I like the secondary characters. I think they’re well-acted, for the most part. Donald Pickering as Beyus lends a distinctive patrician voice and a grave tone to his collaborator character, who dies rather uselessly in my opinion. Wanda Ventham really cranks out the tears as Faroon and manages to act from under all that makeup. I really like Mark Greenstreet as Ikona, however. Not only is he pretty efficient at not getting himself, Mel, or the Doctor killed, he’s actually quite funny most of the time. When he finds Mel to take her hostage, he notes that the Doctor has left her behind. “He wouldn’t have done that!” “If he had any sense, he would have.” He also calls her hideous. The Doctor evidently shares his feelings, as he says, when associated with Mel, “Don’t hold that against me.” What’s nice about Ikona, too, is that he’s not all nicey-nice. It takes him quite a while to decide he wants to help Mel rescue the Doctor, and his decision to destroy the antidote at the end certainly signals some perversity. Yes, as a secondary character, I like him a lot. Though one wonders what he does all the time while being estranged from the other Lakertyans. If it were Earth, I could imagine him tipping cows for amusement. However, I didn’t see any cows.

The Tetraps are the stuff of nightmares (at least, they were in my nightmares). They’re giant bats, for one thing, eat blood that comes out of a trough thing in their underground lair (God, how that part used to scare me as a kid!), have four eyes (that yield really cool Tetraps-vision; love that special effect), and paralyze you by sticking out their nasty-looking tongues. Maybe not that creative in terms of monsters, but Urak is kind of interesting—extremely fawning except when he finds out what the Rani’s going to do to him. I wonder how she ever got out of that mess?

Hats off to Ken Trew for the costumes. The Lakertyans are reptilian as well as combining elements of birds and American Indian dress (a bit reminiscent of the costume designs from “The Twin Dilemma”). I never noticed before, but both Sarn and Ikona run funny—Lakertyans have their own, non-human way of running, with their arms down, kind of cat-like. I love it. While the story has the bad luck to be filmed in a gravel quarry, at least other elements of the design are cool. Like the Centre of Leisure. That giant bee hutch thing is pretty iconic, and I have very vivid memories from six or seven years old of seeing the Lakertyan skeleton against that abnormally blue pool. Designer Geoff Powell must have been doing something right. I have to say, too, that the special effects are more than adequate here. I personally love the bubble booby traps the Rani has set up—they seem very her, and they look pretty cool. Also, I know most people can’t stand Keff McCulloch’s score. Either because of the childhood factor again or because it actually is rather clever, I still think it fits this story well. Turgid chords? Maybe, but it works.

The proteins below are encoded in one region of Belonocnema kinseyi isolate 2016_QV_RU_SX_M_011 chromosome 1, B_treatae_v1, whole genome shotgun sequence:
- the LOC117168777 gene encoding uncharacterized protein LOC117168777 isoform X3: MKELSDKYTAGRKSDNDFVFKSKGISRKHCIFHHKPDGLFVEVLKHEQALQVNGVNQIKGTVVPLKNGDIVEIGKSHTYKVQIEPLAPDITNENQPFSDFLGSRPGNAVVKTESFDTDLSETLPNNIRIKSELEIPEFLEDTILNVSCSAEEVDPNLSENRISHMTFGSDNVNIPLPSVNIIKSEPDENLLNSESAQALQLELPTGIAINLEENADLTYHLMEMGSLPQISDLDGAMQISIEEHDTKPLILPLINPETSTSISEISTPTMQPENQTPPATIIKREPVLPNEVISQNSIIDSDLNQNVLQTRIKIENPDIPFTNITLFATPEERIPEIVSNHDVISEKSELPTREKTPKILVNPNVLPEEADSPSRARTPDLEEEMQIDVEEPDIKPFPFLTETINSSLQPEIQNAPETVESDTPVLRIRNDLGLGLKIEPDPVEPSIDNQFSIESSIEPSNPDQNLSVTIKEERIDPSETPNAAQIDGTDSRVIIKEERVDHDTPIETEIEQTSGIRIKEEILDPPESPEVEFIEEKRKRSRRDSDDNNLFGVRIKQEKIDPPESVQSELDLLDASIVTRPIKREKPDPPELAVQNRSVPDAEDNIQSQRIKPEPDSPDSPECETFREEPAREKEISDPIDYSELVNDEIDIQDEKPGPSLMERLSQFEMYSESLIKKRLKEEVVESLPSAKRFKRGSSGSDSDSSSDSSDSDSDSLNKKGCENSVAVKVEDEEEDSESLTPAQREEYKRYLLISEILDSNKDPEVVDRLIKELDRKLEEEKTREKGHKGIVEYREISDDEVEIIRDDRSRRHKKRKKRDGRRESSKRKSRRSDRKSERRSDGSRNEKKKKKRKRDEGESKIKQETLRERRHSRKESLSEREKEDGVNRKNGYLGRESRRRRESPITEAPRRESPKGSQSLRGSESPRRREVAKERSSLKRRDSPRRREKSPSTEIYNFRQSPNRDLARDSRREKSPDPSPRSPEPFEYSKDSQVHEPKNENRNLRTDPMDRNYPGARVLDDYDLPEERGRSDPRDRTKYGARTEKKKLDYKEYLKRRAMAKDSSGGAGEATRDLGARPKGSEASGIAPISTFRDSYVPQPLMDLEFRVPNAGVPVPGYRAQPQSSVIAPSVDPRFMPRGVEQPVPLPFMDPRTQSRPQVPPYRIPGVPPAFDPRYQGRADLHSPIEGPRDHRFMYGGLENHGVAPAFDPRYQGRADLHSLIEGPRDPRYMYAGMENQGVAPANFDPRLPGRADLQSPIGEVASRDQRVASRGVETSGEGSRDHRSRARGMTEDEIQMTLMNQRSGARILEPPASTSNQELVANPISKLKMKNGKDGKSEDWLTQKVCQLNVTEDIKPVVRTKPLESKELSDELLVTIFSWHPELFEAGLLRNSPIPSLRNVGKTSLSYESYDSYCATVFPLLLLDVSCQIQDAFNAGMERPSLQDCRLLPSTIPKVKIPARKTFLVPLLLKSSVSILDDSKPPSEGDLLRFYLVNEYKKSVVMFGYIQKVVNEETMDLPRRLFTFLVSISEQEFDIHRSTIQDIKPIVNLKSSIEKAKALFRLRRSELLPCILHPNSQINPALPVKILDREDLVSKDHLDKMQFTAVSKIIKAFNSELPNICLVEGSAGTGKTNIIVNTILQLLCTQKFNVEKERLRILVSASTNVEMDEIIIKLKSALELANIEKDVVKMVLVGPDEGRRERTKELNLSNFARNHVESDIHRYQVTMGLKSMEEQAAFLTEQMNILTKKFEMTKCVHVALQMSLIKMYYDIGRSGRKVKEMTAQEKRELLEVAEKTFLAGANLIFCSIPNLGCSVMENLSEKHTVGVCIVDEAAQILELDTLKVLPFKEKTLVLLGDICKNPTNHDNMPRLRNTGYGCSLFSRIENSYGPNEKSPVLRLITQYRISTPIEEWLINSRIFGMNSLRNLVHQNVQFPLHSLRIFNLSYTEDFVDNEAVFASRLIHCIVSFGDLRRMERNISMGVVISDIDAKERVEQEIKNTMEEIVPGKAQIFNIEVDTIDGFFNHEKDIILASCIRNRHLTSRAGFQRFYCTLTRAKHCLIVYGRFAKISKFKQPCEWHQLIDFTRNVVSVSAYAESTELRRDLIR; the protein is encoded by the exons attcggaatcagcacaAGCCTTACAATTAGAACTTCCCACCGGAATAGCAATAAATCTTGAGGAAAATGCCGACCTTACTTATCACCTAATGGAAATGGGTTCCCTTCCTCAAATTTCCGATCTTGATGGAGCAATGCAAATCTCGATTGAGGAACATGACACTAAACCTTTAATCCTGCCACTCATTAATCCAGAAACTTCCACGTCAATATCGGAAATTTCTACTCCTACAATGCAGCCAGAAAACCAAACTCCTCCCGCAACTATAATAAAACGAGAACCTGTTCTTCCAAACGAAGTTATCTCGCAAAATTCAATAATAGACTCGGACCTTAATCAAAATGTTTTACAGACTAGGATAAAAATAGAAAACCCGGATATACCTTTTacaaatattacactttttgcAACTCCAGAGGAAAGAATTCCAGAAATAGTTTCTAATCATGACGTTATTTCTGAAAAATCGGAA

Ushering the geniuses away with a “ladies, gentlemen . . . others,” the Doctor says, “I’ll grow on you, Mel.” Somewhat different from how Colin Baker ended his first story. Indicative of a new Doctor. I’m afraid to watch the next few episodes—I recall them being quite bad. I need to acquire more from the latter end of the Seventh Doctor’s era.

[1] Er … they are?